Last year, the Minneapolis City Council voted to celebrate Indigenous Peoples’ Day on Columbus Day, a national holiday. Busy smearing the villain Christopher Columbus, the council failed to honor the fact that, in practice, Columbus Day is Italian-American Heritage Day, and has been celebrated as such for decades. This year, by continuing to ignore how the holiday is actually observed, the council and mayor demonstrate cultural myopia and racial disrespect. Their passive-aggressive maneuvering — combined with an avoidance of actual social and economic crises among native populations — constitutes the brand of flawed leadership that gives liberalism and progressivism a bad name among moderates.
Historically, Italian-Americans have faced the nasty combination of racial discrimination and, as Catholics, religious bias. Disparaged in the late 19th and early 20th centuries as unskilled peasants, destructive anarchists, socialists and un-American papal loyalists, Italian-Americans today face a long-standing and unwarranted association with organized crime. The vast majority of Italian-Americans, of course, have no involvement whatsoever with the Mafia, nor do they condone the crimes of Christopher Columbus. Rather, Italian-Americans have helped build America’s cities and fight its wars, and have contributed enormously to its civic and artistic achievements.
Playing favorites with races is an ugly game with no winners. The council and mayor should know better than to traffic in hollow self-righteousness. Taking cheap shots at a deservedly unpopular dead man is easy, while demeaning Italian-Americans by slighting their only holiday does a gross disservice to all races that comprise America’s richly diverse society. The City Council could have selected almost any other day of the year to honor indigenous peoples, but it intentionally chose to run over the straw man Columbus.
Native American child poverty rates are nearly double the national average; mortality rates before age 24 are double that of any other race; youth exposure to trauma and suicide are over double and triple the national averages, respectively, and rates of post-traumatic stress disorder mirror those of vets returning from Afghanistan. According to the Economic Policy Institute, the poverty rate among American Indians and Alaska Natives is over two and half times that of whites. Yet instead of addressing these challenges, the Minneapolis City Council and mayor offer a free and easy distraction: a holiday.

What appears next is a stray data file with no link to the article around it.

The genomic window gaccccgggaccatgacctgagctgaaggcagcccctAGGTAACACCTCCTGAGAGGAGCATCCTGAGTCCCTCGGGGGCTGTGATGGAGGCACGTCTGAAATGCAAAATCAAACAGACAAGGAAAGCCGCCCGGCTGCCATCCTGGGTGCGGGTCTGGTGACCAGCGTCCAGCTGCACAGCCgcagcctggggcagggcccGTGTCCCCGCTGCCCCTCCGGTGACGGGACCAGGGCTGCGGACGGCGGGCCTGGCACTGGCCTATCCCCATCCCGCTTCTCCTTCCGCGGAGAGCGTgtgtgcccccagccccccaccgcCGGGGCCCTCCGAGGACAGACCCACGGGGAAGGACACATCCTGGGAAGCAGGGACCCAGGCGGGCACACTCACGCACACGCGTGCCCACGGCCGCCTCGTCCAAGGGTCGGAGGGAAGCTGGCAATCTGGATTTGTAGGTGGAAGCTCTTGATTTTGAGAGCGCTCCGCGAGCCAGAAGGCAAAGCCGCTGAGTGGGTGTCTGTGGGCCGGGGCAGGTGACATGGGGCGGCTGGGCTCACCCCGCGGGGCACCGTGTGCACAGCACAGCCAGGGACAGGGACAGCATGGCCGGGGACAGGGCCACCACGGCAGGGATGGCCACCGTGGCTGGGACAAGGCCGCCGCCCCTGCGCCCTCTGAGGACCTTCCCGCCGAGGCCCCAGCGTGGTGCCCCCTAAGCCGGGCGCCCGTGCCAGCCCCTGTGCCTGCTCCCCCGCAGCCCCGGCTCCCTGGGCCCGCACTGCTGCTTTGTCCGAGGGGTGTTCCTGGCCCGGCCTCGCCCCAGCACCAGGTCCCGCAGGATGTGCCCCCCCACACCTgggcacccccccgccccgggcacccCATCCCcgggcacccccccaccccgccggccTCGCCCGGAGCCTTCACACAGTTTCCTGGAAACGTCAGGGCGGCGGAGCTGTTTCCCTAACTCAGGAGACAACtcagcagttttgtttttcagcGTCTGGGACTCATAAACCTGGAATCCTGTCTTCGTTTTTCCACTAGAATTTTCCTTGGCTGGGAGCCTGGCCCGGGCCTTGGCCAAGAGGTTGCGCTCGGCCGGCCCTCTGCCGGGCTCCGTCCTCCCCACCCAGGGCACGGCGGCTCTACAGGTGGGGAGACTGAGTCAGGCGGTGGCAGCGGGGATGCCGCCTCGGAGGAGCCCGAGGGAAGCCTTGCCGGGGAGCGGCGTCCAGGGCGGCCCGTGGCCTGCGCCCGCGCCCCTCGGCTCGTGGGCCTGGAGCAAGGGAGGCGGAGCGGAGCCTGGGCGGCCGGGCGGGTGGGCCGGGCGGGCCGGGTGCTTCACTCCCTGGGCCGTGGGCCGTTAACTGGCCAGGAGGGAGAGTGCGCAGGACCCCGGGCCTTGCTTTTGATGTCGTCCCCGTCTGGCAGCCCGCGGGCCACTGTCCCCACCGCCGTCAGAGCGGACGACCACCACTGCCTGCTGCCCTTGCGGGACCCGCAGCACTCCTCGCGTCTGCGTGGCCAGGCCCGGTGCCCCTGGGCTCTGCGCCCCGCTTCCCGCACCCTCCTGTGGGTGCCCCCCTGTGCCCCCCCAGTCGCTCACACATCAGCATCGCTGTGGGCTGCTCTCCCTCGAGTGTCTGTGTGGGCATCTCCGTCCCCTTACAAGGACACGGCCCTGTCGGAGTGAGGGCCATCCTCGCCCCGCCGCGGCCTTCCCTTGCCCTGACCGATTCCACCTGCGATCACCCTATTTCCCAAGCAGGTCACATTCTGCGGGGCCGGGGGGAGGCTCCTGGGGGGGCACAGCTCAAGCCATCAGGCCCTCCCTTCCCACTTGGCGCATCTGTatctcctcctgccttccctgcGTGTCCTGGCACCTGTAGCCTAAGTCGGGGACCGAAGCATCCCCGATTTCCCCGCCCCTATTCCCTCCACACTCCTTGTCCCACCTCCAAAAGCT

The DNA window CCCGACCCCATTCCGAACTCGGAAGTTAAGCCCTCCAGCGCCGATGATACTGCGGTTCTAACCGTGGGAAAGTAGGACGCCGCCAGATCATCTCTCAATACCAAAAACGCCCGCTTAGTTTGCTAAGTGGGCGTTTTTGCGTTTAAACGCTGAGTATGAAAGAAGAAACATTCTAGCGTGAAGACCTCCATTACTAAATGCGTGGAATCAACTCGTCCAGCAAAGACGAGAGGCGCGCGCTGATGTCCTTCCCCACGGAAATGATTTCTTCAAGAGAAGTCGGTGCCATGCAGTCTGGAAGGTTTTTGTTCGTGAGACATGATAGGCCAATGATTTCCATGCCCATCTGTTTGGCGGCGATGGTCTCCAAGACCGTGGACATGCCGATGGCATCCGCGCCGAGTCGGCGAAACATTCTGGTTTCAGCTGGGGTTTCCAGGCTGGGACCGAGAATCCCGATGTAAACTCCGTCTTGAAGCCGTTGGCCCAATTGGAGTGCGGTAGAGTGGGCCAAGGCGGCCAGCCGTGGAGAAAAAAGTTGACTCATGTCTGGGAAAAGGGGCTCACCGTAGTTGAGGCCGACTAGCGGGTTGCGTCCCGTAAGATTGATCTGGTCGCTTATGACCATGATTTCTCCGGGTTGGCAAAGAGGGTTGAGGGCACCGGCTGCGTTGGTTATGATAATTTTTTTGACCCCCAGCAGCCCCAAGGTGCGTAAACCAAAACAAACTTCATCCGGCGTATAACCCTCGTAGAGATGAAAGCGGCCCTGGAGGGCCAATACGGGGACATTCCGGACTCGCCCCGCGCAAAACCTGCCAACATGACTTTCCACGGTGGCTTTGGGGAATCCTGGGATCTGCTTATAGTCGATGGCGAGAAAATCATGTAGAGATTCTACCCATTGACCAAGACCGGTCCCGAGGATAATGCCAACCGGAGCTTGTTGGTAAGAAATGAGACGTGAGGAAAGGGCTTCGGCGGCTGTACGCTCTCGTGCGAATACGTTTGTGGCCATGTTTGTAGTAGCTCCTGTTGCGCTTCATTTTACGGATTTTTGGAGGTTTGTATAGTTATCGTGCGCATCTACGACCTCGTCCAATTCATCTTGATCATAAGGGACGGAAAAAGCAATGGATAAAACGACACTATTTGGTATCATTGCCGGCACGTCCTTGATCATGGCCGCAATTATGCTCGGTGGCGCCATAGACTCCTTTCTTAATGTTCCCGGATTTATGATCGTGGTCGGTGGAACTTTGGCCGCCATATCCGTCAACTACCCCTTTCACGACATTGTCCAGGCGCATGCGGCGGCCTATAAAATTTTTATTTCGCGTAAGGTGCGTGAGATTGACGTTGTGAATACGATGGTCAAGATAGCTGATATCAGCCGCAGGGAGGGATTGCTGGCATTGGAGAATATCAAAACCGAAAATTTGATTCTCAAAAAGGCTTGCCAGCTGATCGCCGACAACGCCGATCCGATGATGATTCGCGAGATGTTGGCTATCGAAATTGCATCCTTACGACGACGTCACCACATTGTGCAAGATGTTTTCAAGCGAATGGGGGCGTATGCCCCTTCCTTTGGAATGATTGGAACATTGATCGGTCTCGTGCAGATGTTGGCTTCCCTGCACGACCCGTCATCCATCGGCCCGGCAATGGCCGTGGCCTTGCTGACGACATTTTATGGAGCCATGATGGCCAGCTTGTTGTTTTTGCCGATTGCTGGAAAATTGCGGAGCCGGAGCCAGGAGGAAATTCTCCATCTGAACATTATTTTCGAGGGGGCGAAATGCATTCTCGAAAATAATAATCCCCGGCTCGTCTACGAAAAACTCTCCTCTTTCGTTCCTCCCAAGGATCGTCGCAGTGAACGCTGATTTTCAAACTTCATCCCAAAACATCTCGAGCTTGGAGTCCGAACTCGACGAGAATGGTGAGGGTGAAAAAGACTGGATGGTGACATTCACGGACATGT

The council’s move is further perplexing, since the U.S. already has a holiday dedicated to indigenous peoples — two, actually, if you count the largely unknown Native American Heritage Day, signed into law by George W. Bush. Meanwhile, Thanksgiving is not only a day devoted to indigenous peoples but, better still, one dedicated to peace and harmony between indigenous and nonindigenous Americans.
Finally, the City Council does harm to progressivism itself. By applying the progressive value of inclusion in such a selective way, overzealous liberals open up the left to criticism of racial bias and political hyper-correctness.
Of course, we should celebrate Italian-American Heritage Day in a sensible, respectful fashion that reflects the contemporary values and practices of nonbigoted Americans. We should celebrate indigenous peoples in such a fashion as well. We ought not, however, pit America’s ethnic groups against each other, nor should we slander a great patch of the American tapestry with self-congratulatory legislation that is little more than casual intolerance toward Italian-Americans and facile avoidance of crises among Native Americans.
Lou Caravella is a writer in Los Angeles.